RADICAL EQUATIONS: Math, Literacy, and Civil Rights.
BOB MOSES IS ONE OF THE most famous veterans of the Southern black freedom struggle. A legendary organizer for the Student Nonviolent Coordinating Committee (SNCC), Moses headed up SNCC's work in Mississippi and was the guiding force behind the 1964 "Freedom Summer" project that culminated in the unsuccessful effort to seat an integrated Mississippi delegation at the 1964 Democratic National Convention. Soon after that defeat, Moses left SNCC and moved, first to Canada, and then to Tanzania, remaining away from the United States until 1977.
Both in the years before he joined the Southern struggle and during his years in Tanzania, Bob Moses worked as a math teacher. Once he returned to the states, Moses re-entered the Harvard Ph.D. program he had dropped out of 20 years earlier. When he expressed disappointment with the insufficiently challenging level of mathematics instruction his eldest daughter was receiving in the eighth grade of a Cambridge public school in 1982, her teacher responded by inviting Moses to become a volunteer algebra instructor in her classroom.
Thanks in part to an unsolicited five-year grant from the MacArthur Foundation, Moses used his voluntary teaching as a springboard toward building what by the mid-1980s was officially christened "The Algebra Project": a program designed to allow all high school students access to college-prep level mathematics by introducing them to the principles of algebra during the sixth, seventh, and eighth grades.
Radical Equations is the story of how the Algebra Project has developed and expanded over the past 15 years. Written primarily by Moses's one-time SNCC colleague Charles E. Cobb, Jr., the book details why Moses assigns such importance to middle-school algebra instruction and explains the powerful linkage Moses sees between a present-day mathematics curriculum that challenges students to devote themselves to academic schoolwork and the political-organizing legacy of the Mississippi voting-rights movement.
The first part of Moses' case is straightforward: "Economic access and full citizenship depend crucially on math and science literacy," yet in much of America, "illiteracy in math is acceptable the way that illiteracy in reading and writing is unacceptable." Moses's goal of making college-level mathematics accessible to all high school students is, however, only an initial step toward a broader agenda. "The Algebra Project is first and foremost an organizing project--a community organizing project--rather than a traditional program of school reform," he and Cobb emphasize.
Moses wants to motivate his young students to demand a first-rate education both from their communities and from themselves. Radical Equations frankly acknowledges "the huge problem we have in the schools," but goes on to describe how some of the young alumni of early Algebra Project classes are now having better success than their elders at recruiting other young people into the program. By making "algebra `cool,' a hip thing for other young people," the small band of alumni are able to recruit "teenagers committed to after-school and weekend study at the expense of their regular pleasures" For Moses, the nascent political potential of this commitment is huge. "The only ones who can really demand the kind of education they need and the kind of changes needed to get it are the students, their parents, and their community," as distinct from simply "well-intentioned, `radical' reformers." Can the young people "create a culture in which they begin to make a demand on themselves and then on the larger society?" Moses and Cobb ask.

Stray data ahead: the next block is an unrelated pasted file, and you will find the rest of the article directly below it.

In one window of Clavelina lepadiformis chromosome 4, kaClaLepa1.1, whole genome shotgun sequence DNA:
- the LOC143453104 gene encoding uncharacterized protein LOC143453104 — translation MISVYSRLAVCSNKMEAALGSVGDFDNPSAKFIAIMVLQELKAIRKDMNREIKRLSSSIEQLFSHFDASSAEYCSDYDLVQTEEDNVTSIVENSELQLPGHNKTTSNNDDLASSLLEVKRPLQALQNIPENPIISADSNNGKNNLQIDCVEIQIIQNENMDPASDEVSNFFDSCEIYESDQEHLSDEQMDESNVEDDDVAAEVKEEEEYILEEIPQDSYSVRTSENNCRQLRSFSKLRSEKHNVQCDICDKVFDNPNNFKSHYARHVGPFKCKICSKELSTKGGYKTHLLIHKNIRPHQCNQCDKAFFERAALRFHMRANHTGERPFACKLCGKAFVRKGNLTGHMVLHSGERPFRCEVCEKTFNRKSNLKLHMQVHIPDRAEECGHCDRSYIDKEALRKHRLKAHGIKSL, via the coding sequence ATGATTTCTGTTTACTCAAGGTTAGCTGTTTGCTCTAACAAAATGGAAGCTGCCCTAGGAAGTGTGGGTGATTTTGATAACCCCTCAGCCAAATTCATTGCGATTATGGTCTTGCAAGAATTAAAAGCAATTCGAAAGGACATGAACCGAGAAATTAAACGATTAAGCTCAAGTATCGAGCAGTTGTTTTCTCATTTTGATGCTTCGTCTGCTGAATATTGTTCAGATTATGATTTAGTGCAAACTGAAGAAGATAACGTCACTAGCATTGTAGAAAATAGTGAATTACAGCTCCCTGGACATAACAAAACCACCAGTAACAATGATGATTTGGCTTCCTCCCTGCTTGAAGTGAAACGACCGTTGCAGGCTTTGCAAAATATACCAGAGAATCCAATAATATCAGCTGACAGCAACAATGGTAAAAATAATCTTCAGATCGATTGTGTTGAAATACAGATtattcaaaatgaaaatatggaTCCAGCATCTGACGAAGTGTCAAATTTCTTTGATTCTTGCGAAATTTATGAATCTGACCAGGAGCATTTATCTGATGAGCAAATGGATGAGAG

Starting in 1992, the Algebra Project began to focus much of its energies on Mississippi, and Moses recruited his one-time co-director of the 1964 Freedom Summer Project, David Dennis, to head up this new Mississippi project. In a foreword to Radical Equations, Dennis discusses how, in launching the Algebra Project in Mississippi: "We started with the kids. The kids then pulled in their parents." This, of course, is exactly the same method that Moses used in 1961, when he first went to the southwest Mississippi town of McComb to initiate SNCC's organizing work in what was then the most dangerous Southern state. Dennis correctly notes that "the 1960s movement in Mississippi and across the country was driven by the young people," and he and Moses clearly envision how the Algebra Project could serve as a political spark-plug. They would just need enough young people to become convinced that the quality of education that America's public schools afford them is an issue around which they and their families ought to organize.
Radical Equations traces the experiences that Algebra Project programs have had in a variety of American school districts and admits how "we have had our ups and downs with school administrations" all across the country. Moses himself now spends much of his time teaching in a Jackson, Mississippi, middle school not far from where his one-time Mississippi colleague Medgar W. Evers was assassinated in 1963. Moses remains a soft-spoken and ascetic figure, someone whose entire movement experience has taught him that encouraging people to articulate their own demands is a far more profound and radical course of action than telling them what is in their own best interest. Now, 40 years after he first went to McComb, Bob Moses's upper-most principle of teaching and organizing remains what it was then: "Work with people and leadership will emerge."
DAVID J. GARROW is the Presidential Distinguished Professor at Emory University's School of Law.
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|Author:||Garrow, David J.|
|Article Type:||Book Review|
|Date:||Apr 1, 2001|
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